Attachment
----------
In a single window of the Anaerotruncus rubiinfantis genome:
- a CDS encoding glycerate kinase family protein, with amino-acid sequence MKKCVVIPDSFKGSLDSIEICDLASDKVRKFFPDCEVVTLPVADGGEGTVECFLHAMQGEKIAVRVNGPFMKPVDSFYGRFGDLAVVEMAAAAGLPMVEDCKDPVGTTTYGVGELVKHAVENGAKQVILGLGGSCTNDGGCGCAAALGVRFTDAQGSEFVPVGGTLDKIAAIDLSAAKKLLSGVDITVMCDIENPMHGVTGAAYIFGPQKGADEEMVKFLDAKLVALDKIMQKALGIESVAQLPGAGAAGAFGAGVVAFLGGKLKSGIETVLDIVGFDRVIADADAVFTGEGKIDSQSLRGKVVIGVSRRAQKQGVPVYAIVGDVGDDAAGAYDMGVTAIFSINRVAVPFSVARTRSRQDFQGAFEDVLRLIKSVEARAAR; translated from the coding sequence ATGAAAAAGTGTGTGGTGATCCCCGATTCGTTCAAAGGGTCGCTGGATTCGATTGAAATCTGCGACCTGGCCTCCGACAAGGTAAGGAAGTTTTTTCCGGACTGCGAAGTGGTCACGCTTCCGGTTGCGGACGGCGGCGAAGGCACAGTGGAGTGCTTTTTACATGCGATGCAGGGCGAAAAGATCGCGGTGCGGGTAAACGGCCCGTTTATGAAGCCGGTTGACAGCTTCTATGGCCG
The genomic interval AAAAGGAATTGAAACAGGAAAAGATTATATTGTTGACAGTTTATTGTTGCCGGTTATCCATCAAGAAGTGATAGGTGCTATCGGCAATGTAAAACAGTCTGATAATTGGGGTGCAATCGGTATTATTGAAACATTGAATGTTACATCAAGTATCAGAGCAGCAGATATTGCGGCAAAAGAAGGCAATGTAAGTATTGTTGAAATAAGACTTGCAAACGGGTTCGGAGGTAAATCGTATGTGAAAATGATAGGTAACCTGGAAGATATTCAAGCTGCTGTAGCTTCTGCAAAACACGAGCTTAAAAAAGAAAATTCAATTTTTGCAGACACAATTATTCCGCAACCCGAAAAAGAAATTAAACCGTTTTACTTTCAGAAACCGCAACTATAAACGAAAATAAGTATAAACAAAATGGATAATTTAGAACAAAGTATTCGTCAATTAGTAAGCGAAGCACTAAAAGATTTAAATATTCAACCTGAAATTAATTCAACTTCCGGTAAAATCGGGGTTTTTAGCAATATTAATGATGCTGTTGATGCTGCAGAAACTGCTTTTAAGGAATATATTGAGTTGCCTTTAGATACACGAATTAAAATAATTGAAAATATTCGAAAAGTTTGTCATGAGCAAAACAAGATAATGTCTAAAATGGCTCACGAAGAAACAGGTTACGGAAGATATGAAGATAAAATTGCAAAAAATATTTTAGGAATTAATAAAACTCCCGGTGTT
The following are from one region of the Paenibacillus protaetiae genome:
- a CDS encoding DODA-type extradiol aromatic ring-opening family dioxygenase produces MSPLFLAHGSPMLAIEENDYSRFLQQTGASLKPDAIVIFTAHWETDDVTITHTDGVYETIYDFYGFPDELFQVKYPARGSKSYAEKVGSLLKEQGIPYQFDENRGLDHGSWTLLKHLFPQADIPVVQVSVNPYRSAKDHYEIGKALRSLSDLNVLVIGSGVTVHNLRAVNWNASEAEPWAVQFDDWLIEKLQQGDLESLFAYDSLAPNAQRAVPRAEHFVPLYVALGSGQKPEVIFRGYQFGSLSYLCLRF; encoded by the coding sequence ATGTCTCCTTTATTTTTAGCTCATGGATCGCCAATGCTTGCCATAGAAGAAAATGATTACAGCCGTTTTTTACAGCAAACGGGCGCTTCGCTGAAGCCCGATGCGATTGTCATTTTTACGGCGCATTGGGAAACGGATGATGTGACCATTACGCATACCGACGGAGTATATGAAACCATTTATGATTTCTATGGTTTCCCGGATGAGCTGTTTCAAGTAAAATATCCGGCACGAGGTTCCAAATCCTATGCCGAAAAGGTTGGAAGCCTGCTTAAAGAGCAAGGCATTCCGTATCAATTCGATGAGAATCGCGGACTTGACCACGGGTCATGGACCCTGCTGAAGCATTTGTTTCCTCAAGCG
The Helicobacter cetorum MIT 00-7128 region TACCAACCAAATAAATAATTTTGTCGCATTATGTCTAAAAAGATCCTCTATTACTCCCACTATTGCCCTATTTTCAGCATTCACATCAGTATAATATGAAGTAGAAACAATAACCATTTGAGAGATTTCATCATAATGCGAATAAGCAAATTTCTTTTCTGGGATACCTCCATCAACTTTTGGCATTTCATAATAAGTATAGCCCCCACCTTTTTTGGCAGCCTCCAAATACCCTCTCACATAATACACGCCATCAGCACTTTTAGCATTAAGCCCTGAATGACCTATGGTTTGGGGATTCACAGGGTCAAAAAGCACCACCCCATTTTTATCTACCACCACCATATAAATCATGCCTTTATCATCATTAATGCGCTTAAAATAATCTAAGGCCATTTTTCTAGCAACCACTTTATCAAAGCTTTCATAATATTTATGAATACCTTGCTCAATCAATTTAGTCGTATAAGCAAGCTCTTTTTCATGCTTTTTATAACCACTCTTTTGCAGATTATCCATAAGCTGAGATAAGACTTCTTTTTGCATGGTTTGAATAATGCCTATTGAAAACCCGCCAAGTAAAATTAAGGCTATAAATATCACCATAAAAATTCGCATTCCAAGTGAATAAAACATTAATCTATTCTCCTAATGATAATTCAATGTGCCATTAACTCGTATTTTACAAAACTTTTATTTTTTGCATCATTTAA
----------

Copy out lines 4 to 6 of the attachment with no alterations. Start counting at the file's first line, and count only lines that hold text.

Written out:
The following are from one region of the Paenibacillus protaetiae genome:
- a CDS encoding DODA-type extradiol aromatic ring-opening family dioxygenase produces MSPLFLAHGSPMLAIEENDYSRFLQQTGASLKPDAIVIFTAHWETDDVTITHTDGVYETIYDFYGFPDELFQVKYPARGSKSYAEKVGSLLKEQGIPYQFDENRGLDHGSWTLLKHLFPQADIPVVQVSVNPYRSAKDHYEIGKALRSLSDLNVLVIGSGVTVHNLRAVNWNASEAEPWAVQFDDWLIEKLQQGDLESLFAYDSLAPNAQRAVPRAEHFVPLYVALGSGQKPEVIFRGYQFGSLSYLCLRF; encoded by the coding sequence ATGTCTCCTTTATTTTTAGCTCATGGATCGCCAATGCTTGCCATAGAAGAAAATGATTACAGCCGTTTTTTACAGCAAACGGGCGCTTCGCTGAAGCCCGATGCGATTGTCATTTTTACGGCGCATTGGGAAACGGATGATGTGACCATTACGCATACCGACGGAGTATATGAAACCATTTATGATTTCTATGGTTTCCCGGATGAGCTGTTTCAAGTAAAATATCCGGCACGAGGTTCCAAATCCTATGCCGAAAAGGTTGGAAGCCTGCTTAAAGAGCAAGGCATTCCGTATCAATTCGATGAGAATCGCGGACTTGACCACGGGTCATGGACCCTGCTGAAGCATTTGTTTCCTCAAGCG
The Helicobacter cetorum MIT 00-7128 region TACCAACCAAATAAATAATTTTGTCGCATTATGTCTAAAAAGATCCTCTATTACTCCCACTATTGCCCTATTTTCAGCATTCACATCAGTATAATATGAAGTAGAAACAATAACCATTTGAGAGATTTCATCATAATGCGAATAAGCAAATTTCTTTTCTGGGATACCTCCATCAACTTTTGGCATTTCATAATAAGTATAGCCCCCACCTTTTTTGGCAGCCTCCAAATACCCTCTCACATAATACACGCCATCAGCACTTTTAGCATTAAGCCCTGAATGACCTATGGTTTGGGGATTCACAGGGTCAAAAAGCACCACCCCATTTTTATCTACCACCACCATATAAATCATGCCTTTATCATCATTAATGCGCTTAAAATAATCTAAGGCCATTTTTCTAGCAACCACTTTATCAAAGCTTTCATAATATTTATGAATACCTTGCTCAATCAATTTAGTCGTATAAGCAAGCTCTTTTTCATGCTTTTTATAACCACTCTTTTGCAGATTATCCATAAGCTGAGATAAGACTTCTTTTTGCATGGTTTGAATAATGCCTATTGAAAACCCGCCAAGTAAAATTAAGGCTATAAATATCACCATAAAAATTCGCATTCCAAGTGAATAAAACATTAATCTATTCTCCTAATGATAATTCAATGTGCCATTAACTCGTATTTTACAAAACTTTTATTTTTTGCATCATTTAA